Infineon BTS 6143 current sensing and a question about interferences

Hi everyone,

these may seem like beginner questions, but please bear with me because I am a true beginner.

I am trying to use this component with Arduino Mega:

Am I correct in assuming that the sense pin on this component should be connected to an analog pin on Arduino?

Another question that is bothering me as well: Arduino Mega will control the power for several devices using these components above. The devices are Intel NUC PC, several PWM heaters (low number of Hz, nothing high frequency), CCD camera, a separate device with stepper motors. All that draws power from one PCB with common GND. I want to avoid possible interferances and put some capacitors and resistors at the output. I may or may not actually use them, depending of whether the interferances are present or not (CCD camera is the most important in this case).

What values should I use? There are eight outputs that should not exceed 5 A at 12 V under normal conditions. I would use a switching power supply.

Thank you so much for your valuable input,

Miloš

To start with you chose a great part. The sense pin is a current mirror that outputs a current in relation to the current that is being drawn by your load. You do not need to connect the sense pin. Caution since it is a current source its output it can almost reach Vbb which is the supply voltage for your load. You can start with a resistor in the 1K range connected to the sense pin and ground to determine where it is going to go. Then I would suggest if you connect it to an analog pin you put a 10K or larger resistor between the Sense pin and the analog input with the 1K or whatever resistor also connected to the sense pin and ground. This will help protect the arduino against any transients.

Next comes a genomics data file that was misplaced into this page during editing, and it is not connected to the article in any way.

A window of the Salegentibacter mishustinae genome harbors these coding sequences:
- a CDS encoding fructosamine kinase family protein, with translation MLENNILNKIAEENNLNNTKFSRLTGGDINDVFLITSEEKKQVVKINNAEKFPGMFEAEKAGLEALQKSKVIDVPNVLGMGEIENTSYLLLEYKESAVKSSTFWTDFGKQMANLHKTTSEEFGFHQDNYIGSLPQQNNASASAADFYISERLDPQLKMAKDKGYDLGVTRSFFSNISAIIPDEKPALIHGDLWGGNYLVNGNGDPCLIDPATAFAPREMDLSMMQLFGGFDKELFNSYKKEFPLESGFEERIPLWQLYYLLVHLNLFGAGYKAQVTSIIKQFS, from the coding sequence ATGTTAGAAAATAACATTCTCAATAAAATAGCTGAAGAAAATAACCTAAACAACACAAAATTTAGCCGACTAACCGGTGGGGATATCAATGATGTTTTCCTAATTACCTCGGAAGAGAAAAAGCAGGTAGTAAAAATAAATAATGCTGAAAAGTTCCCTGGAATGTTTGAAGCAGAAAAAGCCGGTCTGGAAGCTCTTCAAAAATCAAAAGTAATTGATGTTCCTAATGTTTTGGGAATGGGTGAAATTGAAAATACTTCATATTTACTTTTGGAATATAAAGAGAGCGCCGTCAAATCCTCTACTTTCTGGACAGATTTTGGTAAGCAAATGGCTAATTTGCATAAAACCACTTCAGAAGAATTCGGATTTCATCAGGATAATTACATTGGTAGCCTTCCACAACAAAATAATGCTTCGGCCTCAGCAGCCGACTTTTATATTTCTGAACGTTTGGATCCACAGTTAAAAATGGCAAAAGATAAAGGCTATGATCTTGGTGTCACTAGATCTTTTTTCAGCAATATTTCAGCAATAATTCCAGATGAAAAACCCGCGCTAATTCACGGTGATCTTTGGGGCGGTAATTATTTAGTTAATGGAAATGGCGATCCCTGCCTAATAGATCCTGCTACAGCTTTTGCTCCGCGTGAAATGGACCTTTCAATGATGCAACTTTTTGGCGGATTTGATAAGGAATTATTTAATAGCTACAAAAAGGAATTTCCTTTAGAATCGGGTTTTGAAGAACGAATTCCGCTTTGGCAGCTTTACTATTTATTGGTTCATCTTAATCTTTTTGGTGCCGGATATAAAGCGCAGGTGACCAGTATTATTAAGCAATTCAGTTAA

Good Luck & Have Fun!

Thank you so much for the advice, I’ll test that!

gilshultz:
To start with you chose a great part. The sense pin is a current mirror that outputs a current in relation to the current that is being drawn by your load. You do not need to connect the sense pin. Caution since it is a current source its output it can almost reach Vbb which is the supply voltage for your load. You can start with a resistor in the 1K range connected to the sense pin and ground to determine where it is going to go. Then I would suggest if you connect it to an analog pin you put a 10K or larger resistor between the Sense pin and the analog input with the 1K or whatever resistor also connected to the sense pin and ground. This will help protect the arduino against any transients.
Good Luck & Have Fun!

I am now sure if I chose a great part. I can't seem to get it to work. The IN pin, which has to be shorted to GND, ouputs 11.5V when not shorted and when the Vbb is connect to the power supply (12V). That is very strange. Also, when the IN pin is not shorted to the ground, the output pins provide 11.5V, and when I connec the IN pin to the ground to switch it on, the output pins provide 12V. I tested several pieces of this component. No shorts, corretly wired.